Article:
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  1. #21

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    The perforated wrappers used for packaging crusty breads works well for me. I cut out a piece to fit into the under-the-lens Ilford holders. One thickness for subtle diffusion and double for stronger effect.
    I used to use crumpled cellophane wrap, but have better control with the perf. wrap.

  2. #22

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    Black net tule from a fabric store stretched over an embroidery hoop. Get the 1/8 square. Stretch two layers over the hoop out of register and use for 20/60 % of the total exposure.

    Women`s hose is too fine and too light.

    A real soft focus lens is better, but this works for SLIGHT diffusion effects.

    You can also mount the fabric behind the rear element for nice softening. Use finer mesh for this. There used to be commercially made ones for Hasselblad 150mm.

  3. #23
    Ole
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    All right.

    I have it, I've tried it, but it seems to be about time I used it for its intended purpose.

    What "it" is? A 180mm Voigtländer WZ, of course - to the best of my knowledge, the only intentionally soft enlarger lens ever made!
    -- Ole Tjugen, Luddite Elitist
    Norway

  4. #24

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    They used to make a plastic contraption which clamped to the enlarging lens. Turning it would bring clear plastic fingers into the light path. The more they were in the light path the greater the amount of diffusion.

  5. #25
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    The only comment I would have on your choice of undergarments, would be, "Whatever works for you, but it ain't my cup of tea."

    Now to the meat of the matter. A hundred years ago, or a period of time that seems that long, we would stretch a piece of panty hose over the front of our camera lens and then touch a lit cigarette in the center, to create an area of sharpness. Guess it would still work, but today I'd have to borrow the cigarette from someone else. Bill Barber

  6. #26
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    Gerald
    It is called a Pictrol and I use it all the time on the camera and on the enlarging lens.
    Only problem is the diameter is only good up to 90mm lens on enlarger so it is tough to use on 4x5.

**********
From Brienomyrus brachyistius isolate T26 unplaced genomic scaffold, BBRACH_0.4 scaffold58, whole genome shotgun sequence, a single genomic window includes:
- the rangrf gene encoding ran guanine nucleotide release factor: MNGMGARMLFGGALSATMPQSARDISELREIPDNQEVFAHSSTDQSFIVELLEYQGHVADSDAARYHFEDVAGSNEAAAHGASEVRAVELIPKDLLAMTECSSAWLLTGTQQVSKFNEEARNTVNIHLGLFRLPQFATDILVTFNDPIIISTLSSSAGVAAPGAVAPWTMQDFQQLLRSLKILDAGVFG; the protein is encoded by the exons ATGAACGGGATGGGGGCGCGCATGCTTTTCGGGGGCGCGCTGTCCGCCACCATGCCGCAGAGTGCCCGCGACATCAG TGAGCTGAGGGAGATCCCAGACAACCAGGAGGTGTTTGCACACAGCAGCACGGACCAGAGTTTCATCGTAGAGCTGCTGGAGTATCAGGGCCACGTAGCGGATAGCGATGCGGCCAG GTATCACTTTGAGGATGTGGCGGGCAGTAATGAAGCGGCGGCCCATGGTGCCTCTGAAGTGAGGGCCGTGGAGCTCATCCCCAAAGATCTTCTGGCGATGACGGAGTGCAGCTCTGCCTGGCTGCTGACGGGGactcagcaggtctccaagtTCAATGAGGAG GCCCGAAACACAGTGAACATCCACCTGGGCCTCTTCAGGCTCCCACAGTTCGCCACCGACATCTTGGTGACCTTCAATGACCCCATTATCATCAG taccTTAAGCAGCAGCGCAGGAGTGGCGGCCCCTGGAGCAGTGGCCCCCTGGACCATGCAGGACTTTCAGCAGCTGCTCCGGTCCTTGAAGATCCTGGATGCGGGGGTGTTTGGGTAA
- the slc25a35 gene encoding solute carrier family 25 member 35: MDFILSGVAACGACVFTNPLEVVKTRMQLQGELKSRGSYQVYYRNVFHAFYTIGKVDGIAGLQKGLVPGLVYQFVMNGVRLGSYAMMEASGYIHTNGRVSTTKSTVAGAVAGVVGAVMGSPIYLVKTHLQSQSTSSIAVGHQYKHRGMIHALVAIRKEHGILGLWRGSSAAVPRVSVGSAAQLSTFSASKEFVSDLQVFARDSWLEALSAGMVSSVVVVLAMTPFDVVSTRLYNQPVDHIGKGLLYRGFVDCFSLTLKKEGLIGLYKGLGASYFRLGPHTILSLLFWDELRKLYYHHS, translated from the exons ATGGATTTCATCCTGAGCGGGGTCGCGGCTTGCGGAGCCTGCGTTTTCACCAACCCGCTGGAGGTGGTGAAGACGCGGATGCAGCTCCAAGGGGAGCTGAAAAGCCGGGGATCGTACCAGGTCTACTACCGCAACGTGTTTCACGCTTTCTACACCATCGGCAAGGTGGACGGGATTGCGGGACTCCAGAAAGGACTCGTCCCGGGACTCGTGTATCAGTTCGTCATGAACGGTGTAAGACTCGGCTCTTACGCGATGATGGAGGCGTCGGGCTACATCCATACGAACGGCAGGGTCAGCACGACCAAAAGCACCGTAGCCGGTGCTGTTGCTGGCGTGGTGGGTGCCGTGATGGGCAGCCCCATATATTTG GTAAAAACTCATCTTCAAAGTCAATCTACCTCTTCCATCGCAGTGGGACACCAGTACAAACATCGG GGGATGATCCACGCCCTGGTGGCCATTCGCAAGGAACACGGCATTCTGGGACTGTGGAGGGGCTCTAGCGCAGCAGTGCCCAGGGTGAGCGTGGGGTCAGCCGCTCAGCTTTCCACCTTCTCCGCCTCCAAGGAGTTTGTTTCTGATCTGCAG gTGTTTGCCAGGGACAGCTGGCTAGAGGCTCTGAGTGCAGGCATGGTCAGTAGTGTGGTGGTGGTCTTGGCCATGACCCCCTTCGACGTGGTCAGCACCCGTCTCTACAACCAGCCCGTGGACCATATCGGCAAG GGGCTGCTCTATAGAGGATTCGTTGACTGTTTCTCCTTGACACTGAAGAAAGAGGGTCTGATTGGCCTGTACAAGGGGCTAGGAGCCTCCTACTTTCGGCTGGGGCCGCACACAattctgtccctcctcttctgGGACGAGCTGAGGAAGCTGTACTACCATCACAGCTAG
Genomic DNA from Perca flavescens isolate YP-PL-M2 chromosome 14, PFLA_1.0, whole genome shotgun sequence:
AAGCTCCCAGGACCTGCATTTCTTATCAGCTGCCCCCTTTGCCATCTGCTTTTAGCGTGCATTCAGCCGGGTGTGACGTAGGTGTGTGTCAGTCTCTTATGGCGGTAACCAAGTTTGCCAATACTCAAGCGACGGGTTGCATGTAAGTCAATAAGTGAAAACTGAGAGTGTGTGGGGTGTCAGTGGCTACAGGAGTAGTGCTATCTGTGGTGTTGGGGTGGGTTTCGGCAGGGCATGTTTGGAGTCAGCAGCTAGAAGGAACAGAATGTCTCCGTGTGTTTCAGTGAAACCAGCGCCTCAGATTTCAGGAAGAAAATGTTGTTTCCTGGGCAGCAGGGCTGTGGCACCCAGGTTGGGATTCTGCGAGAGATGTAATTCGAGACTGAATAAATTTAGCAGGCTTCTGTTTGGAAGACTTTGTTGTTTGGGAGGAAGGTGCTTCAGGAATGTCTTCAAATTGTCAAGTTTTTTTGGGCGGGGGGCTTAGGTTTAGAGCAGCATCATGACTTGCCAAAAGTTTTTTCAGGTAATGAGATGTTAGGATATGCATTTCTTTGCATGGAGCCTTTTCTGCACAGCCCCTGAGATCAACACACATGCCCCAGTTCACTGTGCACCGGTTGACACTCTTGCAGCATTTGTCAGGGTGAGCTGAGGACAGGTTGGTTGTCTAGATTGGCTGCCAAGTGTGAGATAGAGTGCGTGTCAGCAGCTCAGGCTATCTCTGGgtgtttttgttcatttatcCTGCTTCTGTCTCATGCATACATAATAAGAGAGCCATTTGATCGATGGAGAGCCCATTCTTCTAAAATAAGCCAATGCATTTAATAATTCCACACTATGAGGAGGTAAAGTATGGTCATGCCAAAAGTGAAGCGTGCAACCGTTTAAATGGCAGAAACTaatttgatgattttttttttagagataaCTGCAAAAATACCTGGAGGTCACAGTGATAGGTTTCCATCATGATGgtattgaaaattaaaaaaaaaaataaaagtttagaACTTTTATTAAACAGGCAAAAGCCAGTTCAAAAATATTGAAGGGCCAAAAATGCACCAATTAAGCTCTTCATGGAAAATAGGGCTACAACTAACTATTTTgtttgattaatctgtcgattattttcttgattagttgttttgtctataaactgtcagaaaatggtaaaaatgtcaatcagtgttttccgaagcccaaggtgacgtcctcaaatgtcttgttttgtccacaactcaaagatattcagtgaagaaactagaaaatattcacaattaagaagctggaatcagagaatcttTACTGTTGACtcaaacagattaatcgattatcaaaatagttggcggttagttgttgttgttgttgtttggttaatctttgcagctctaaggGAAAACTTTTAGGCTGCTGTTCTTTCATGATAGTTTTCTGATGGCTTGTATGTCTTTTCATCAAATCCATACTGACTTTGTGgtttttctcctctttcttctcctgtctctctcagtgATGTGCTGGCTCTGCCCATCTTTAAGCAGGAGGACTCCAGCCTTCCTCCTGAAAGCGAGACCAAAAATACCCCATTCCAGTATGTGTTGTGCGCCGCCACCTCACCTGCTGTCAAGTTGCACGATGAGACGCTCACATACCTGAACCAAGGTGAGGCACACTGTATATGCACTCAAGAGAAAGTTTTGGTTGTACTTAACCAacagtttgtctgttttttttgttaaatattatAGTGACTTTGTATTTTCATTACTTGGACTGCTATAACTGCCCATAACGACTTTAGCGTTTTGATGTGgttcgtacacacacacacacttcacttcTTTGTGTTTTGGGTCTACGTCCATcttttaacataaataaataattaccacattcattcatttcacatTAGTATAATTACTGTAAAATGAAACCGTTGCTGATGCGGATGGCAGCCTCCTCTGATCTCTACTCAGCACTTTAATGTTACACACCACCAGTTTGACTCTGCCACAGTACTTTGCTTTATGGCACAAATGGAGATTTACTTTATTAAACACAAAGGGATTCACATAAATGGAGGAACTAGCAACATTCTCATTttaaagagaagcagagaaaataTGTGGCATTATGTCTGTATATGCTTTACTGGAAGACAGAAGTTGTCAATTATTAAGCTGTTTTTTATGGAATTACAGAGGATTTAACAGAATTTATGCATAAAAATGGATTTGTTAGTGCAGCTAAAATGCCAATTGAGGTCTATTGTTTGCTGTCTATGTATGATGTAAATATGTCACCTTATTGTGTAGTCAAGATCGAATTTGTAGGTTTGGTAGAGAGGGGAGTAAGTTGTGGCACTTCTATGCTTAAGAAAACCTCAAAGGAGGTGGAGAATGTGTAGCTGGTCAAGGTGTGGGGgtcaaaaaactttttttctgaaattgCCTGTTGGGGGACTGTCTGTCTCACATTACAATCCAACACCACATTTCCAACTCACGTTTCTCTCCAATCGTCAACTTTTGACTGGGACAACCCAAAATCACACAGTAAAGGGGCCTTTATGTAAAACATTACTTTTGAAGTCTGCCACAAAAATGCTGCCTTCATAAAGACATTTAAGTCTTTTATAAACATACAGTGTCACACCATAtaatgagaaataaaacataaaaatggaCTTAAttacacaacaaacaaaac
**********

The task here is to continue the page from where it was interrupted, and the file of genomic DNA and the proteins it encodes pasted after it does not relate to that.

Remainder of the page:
one of its great attributes is the sharp center to controllable softer edges.


    Quote Originally Posted by Gerald Koch View Post
    They used to make a plastic contraption which clamped to the enlarging lens. Turning it would bring clear plastic fingers into the light path. The more they were in the light path the greater the amount of diffusion.

  7. #27

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    You should check out using vellum(tracing paper) in contact with the paper. Varying distance between vellum and paper give more/less diffuse results that still retain a bit of sharpness when in contact. Really nice.

  8. #28
    Ole
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    Quote Originally Posted by Ole View Post
    ... A 180mm Voigtländer WZ, of course - to the best of my knowledge, the only intentionally soft enlarger lens ever made!
    - And the WZ has some odd thread that doesn't fit any of my enlarger boards, and the flange doesn't fit any of my enlargers. Maybe it's S. K. Grimes-time...

    In the meantime, I'll revert to using the anti-newton half of Gepe 6x6 slide mounts (with AN glass). Adjust the amount of diffusion by time, about 1/3 of the exposure works great for portraits. I showed that trick to one of the top portrait photographers in Norway - he stopped using pantyhose and bought a box of slide mounts.
    -- Ole Tjugen, Luddite Elitist
    Norway

  9. #29
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    I've heard it said, but never tried it, that the frosted-glass shelf from a fridge makes a good diffuser. Experiment by using it for only part of an exposure, or part of a split-grade exposure.

    ...and post your results, please - I'm curious.
    The destination is important, but so is the journey

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